11 True Facts About How Man First Landed on the Moon 6Upon arrival on Earth, the Apollo 11 crew communicated with the world only through the glass of a special van. Even with President Nixon

As soon as their capsule splashed down in the Pacific Ocean on July 24, 1969, the trio were sent to a mobile quarantine van, which was taken to NASA’s Lunar Receiving Laboratory in Houston, where the team sat until August 10, 1969.

Film cassettes and sample containers were less fortunate. The films were sterilized in an autoclave for several hours, after which they were sent to a darkroom.

There, one of the photographic technicians accidentally took a cassette with his bare hands (just the one that the astronauts dropped on the moon) and was taken out in the lunar dust. He had to take a five-minute disinfectant shower.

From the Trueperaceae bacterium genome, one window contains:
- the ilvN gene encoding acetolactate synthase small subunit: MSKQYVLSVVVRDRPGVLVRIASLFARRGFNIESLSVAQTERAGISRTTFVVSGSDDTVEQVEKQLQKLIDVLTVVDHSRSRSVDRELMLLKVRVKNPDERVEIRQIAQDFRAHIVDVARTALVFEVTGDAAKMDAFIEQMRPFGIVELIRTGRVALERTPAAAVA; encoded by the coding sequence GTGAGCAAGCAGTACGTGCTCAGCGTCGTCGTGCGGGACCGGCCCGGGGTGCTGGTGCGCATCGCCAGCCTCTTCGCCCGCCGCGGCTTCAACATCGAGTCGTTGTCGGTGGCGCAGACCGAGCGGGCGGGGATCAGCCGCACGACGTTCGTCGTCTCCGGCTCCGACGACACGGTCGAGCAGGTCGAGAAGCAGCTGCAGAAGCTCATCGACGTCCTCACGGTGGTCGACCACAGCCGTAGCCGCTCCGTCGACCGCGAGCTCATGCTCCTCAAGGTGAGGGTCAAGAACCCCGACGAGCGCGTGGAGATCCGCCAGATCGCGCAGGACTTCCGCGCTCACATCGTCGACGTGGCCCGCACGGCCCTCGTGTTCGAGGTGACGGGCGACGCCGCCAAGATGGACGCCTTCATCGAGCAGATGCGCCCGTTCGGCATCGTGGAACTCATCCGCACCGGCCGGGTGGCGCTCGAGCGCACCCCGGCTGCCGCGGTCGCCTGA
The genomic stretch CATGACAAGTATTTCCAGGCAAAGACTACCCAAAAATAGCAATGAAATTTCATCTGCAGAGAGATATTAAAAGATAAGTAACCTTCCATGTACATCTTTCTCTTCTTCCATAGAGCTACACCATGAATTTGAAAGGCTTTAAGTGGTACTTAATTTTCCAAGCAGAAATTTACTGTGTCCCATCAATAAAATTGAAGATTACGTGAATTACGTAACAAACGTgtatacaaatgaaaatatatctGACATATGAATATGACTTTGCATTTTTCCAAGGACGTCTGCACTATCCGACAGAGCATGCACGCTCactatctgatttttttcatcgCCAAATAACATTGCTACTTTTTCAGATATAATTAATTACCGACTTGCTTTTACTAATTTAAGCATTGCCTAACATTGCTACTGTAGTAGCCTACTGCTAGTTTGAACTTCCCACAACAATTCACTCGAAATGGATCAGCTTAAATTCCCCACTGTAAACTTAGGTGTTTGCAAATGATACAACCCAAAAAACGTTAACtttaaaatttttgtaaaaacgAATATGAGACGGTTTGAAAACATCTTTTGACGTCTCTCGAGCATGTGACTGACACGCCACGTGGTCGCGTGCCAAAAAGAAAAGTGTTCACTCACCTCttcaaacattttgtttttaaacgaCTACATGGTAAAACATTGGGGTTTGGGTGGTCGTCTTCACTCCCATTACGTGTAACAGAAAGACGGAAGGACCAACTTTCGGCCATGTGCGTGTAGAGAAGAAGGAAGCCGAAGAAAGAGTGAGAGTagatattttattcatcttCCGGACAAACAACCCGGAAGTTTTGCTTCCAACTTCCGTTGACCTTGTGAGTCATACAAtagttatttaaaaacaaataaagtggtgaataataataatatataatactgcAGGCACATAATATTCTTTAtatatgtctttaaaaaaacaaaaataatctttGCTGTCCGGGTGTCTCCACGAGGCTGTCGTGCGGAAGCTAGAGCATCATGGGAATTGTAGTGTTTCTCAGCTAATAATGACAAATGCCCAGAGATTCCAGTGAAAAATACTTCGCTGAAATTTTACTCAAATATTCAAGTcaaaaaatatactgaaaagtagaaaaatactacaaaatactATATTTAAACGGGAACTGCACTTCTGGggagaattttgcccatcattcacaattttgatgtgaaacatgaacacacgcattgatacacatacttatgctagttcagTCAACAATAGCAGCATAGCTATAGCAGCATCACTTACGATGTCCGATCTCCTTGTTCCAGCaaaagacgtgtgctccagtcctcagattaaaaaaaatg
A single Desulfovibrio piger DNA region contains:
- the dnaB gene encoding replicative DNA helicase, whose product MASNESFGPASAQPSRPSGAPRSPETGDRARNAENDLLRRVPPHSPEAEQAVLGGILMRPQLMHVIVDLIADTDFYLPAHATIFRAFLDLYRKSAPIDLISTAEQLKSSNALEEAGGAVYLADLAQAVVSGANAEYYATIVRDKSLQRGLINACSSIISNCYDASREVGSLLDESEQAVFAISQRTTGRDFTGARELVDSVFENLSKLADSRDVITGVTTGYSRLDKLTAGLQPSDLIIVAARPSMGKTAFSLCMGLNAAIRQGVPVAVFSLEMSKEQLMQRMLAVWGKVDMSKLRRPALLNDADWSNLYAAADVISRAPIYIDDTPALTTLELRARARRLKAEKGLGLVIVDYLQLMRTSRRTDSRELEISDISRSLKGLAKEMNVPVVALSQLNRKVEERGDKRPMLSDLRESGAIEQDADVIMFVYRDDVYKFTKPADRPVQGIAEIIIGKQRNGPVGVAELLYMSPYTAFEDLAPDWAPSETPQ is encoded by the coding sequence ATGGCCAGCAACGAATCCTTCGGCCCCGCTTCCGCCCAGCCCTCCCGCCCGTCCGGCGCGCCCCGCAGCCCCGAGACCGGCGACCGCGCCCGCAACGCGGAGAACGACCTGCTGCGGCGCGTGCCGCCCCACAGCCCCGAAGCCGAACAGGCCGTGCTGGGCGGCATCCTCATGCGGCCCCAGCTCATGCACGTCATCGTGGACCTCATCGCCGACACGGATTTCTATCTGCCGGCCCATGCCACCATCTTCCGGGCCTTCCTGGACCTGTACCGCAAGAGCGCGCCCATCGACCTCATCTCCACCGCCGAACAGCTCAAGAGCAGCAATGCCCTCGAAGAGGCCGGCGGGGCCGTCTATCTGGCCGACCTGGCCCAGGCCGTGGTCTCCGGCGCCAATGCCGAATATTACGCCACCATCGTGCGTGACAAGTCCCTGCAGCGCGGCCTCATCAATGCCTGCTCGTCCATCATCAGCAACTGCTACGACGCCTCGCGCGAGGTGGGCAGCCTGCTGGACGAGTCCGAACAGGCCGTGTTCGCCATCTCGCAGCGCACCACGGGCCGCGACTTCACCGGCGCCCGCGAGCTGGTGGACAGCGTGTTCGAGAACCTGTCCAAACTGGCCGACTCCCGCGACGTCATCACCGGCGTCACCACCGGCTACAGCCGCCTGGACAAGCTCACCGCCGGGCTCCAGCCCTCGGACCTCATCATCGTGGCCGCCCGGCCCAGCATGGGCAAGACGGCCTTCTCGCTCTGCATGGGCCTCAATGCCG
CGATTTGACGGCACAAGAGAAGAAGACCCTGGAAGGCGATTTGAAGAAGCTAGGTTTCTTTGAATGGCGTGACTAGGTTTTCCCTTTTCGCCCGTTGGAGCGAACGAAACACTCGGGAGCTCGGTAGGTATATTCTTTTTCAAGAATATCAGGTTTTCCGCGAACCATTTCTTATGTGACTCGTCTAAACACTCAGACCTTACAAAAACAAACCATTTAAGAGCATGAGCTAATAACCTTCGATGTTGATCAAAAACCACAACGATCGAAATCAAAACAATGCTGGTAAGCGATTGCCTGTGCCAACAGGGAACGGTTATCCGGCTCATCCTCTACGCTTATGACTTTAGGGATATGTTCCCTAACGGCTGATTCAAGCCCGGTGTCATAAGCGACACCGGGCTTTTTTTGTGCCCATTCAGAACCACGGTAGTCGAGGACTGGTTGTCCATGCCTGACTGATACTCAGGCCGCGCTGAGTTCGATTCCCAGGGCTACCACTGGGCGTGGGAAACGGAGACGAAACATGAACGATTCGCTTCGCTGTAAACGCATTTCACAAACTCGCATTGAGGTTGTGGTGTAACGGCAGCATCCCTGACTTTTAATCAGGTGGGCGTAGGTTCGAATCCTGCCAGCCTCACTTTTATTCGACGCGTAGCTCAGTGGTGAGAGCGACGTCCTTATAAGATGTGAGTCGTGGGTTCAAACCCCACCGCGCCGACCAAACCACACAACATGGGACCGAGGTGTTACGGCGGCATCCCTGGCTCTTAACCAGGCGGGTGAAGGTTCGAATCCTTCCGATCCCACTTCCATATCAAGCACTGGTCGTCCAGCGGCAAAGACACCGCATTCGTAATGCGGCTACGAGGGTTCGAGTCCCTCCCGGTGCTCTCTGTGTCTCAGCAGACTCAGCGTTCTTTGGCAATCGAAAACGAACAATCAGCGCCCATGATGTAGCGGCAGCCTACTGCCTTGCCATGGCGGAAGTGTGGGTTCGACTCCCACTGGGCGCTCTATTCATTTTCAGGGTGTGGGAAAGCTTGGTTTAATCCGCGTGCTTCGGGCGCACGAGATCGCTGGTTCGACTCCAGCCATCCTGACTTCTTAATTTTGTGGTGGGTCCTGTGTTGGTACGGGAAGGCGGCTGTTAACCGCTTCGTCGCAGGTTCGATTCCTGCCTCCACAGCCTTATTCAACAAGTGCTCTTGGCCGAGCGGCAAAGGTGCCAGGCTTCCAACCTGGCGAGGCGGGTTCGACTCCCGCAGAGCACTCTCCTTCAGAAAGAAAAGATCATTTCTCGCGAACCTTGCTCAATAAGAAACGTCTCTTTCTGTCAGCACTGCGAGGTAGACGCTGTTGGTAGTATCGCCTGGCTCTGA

11 True Facts About How Man First Landed on the Moon 7Here it is, the building of the Lunar Receiving Laboratory, in which the crew spent 18 days of quarantine

Sample containers were double sterilized: first with ultraviolet light, then with peracetic acid. Then they were rinsed with sterile water and dried with nitrogen.

The opening of the containers was delayed due to unstable pressure in the vacuum zone. Experts suspected a small leak in one of the gloves with which the samples could be manipulated. Less than a week later, the gloves were torn.

Most of the lunar samples were exposed to Earth’s atmosphere, and two technicians had to be quarantined. Then four more technicians were quarantined. In total, quarantine overtook more than two dozen people.

President Nixon prepared in advance for the failure of the mission